Beaver Creek opens McCoy Park terrain for beginner, intermediate skiers

The notion of bowl skiing conjures up images of vast open areas with panoramic vistas in a remote corner of a ski area that feels distinctly separate from the rest of the resort. Because it feels secluded, it imparts a sense of serenity. The terrain is mostly kept in its natural state with only minimal trail cutting, enhancing the illusion of wilderness.

Bowl skiing can be intimidating for beginners and intermediates, though. It tends to be steep, and slopes can be mostly ungroomed, if not completely so. Without trees for reference points, bowls can be a little scary in flat light. And while they can be magical places for advanced skiers and riders on powder days, most beginners and many intermediates aren’t comfortable in ungroomed powder.

Beaver Creek’s new 250-acre terrain expansion into McCoy Park, which opened this week, is a great place for beginners and intermediates to get a feel for what bowl skiing is like. McCoy Park is a natural bowl, but the slopes are low in slope angle with 14 green beginner runs and three blues for intermediates. There are glades where intermediates can get a feel for tree skiing on mellow slopes.

In pretty much every other way, McCoy Park checks all the boxes on the list of what makes bowl skiing so special. There are gorgeous views on wide-open slopes, and it truly feels set apart from the busyness of Beaver Creek’s main mountain. Once you drop into McCoy Park, there’s only one way out, and that’s by taking a lift back to the front side of the mountain.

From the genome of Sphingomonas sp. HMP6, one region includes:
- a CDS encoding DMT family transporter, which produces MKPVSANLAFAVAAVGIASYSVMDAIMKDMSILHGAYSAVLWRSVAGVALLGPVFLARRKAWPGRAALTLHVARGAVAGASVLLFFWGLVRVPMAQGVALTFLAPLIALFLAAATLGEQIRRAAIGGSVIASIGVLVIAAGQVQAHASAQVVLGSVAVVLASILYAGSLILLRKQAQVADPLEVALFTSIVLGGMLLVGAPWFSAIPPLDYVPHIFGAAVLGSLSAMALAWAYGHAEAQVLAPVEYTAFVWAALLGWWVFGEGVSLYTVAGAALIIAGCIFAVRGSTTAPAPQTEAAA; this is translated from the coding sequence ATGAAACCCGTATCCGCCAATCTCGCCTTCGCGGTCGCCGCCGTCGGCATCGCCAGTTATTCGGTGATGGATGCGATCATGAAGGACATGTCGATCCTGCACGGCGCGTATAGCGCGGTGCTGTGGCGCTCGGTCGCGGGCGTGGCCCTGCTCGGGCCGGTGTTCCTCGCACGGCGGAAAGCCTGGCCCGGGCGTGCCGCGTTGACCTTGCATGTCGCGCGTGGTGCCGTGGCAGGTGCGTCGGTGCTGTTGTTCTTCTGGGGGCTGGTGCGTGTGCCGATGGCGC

Jeff Luker, a Beaver Creek property owner, skied McCoy Park during Monday’s grand opening and said it made him feel like he was in the backcountry.

“It’s incredible,” Luker said. “From when you arrive at the entry point, you ski down (into the bowl) and you don’t realize until later that you’ve just skied into the Enchanted Forest. It is a totally different experience. You experience the groomed trails, but also the open meadows and the glades. You would never know that you were in the same resort. The vistas are entirely different. It’s like a resort within a resort.”

Before this winter, Beaver Creek utilized part of McCoy Park for cross country skiing and snowshoeing. Those trails essentially encircled the bowl, overlooking the slopes below that are now open for downhill skiing. Two lifts were built last summer: the McCoy Park Express, which runs from the bottom of the bowl to the top, and the Reunion Lift, which takes skiers out of the bowl and back to the main mountain.

As a result, Beaver Creek skiers are being treated to two gorgeous views they likely have never seen before. One, at the top of the bowl, takes in some dramatic peaks of the Sawatch Range and a steep drop-off just past Beaver Creek’s boundary ropes. Located there is a new grab-and-go lunch spot with a back deck, Eaton Haus. It’s named for Earl Eaton, who discovered slopes that one day would become Vail.

Eaton Haus isn’t one of those massive dining monstrosities that sit atop so many ski mountains. It’s tasteful and small — not much bigger than a two-car garage — with a limited menu. It’s perfect for the environment that surrounds it.

The other view that will wow McCoy Park skiers takes in the jagged peaks of the Gore Range to the north. It’s simply stunning.

There are still 20 kilometers of cross country and snowshoeing trails on the ridges above the bowl, so a family of downhill skiers, snowboarders, cross country skiers and snowshoers can enjoy McCoy Park in their own way and meet up for lunch. McCoy Park has something for everyone — except for skiers and riders who crave steep expert runs. And there’s plenty of that elsewhere at Beaver Creek.

Corrie Crane skied it Monday and went back Wednesday and Thursday, even though she typically prefers steeper slopes.

“That’s how much I enjoyed it,” said Crane, who lives in Avon. “It’s just a beautiful, peaceful location with gorgeous views of the Gore, which everybody in the valley is psyched about. I used to snowshoe back there and I loved it for that serenity and peacefulness.”

Subscribe to our weekly newsletter, The Adventurist, to get outdoors news sent straight to your inbox.

Source: Read Full Article